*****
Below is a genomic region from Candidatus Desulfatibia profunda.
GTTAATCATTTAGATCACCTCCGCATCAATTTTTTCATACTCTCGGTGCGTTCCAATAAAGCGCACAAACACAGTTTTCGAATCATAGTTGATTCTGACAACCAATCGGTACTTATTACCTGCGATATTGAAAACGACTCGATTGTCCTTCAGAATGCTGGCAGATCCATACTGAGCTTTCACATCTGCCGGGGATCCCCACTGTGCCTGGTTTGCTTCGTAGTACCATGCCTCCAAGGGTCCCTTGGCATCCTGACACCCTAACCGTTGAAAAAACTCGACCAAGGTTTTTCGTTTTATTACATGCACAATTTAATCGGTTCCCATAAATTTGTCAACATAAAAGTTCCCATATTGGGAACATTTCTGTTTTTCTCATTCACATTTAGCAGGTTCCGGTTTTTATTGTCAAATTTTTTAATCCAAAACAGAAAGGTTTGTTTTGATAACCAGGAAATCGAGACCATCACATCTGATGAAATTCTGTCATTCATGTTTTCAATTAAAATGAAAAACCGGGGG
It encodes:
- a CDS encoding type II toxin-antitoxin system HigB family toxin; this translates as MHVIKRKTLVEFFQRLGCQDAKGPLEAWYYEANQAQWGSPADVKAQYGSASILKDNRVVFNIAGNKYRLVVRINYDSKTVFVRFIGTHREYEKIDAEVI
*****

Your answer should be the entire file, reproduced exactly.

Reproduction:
Below is a genomic region from Candidatus Desulfatibia profunda.
GTTAATCATTTAGATCACCTCCGCATCAATTTTTTCATACTCTCGGTGCGTTCCAATAAAGCGCACAAACACAGTTTTCGAATCATAGTTGATTCTGACAACCAATCGGTACTTATTACCTGCGATATTGAAAACGACTCGATTGTCCTTCAGAATGCTGGCAGATCCATACTGAGCTTTCACATCTGCCGGGGATCCCCACTGTGCCTGGTTTGCTTCGTAGTACCATGCCTCCAAGGGTCCCTTGGCATCCTGACACCCTAACCGTTGAAAAAACTCGACCAAGGTTTTTCGTTTTATTACATGCACAATTTAATCGGTTCCCATAAATTTGTCAACATAAAAGTTCCCATATTGGGAACATTTCTGTTTTTCTCATTCACATTTAGCAGGTTCCGGTTTTTATTGTCAAATTTTTTAATCCAAAACAGAAAGGTTTGTTTTGATAACCAGGAAATCGAGACCATCACATCTGATGAAATTCTGTCATTCATGTTTTCAATTAAAATGAAAAACCGGGGG
It encodes:
- a CDS encoding type II toxin-antitoxin system HigB family toxin; this translates as MHVIKRKTLVEFFQRLGCQDAKGPLEAWYYEANQAQWGSPADVKAQYGSASILKDNRVVFNIAGNKYRLVVRINYDSKTVFVRFIGTHREYEKIDAEVI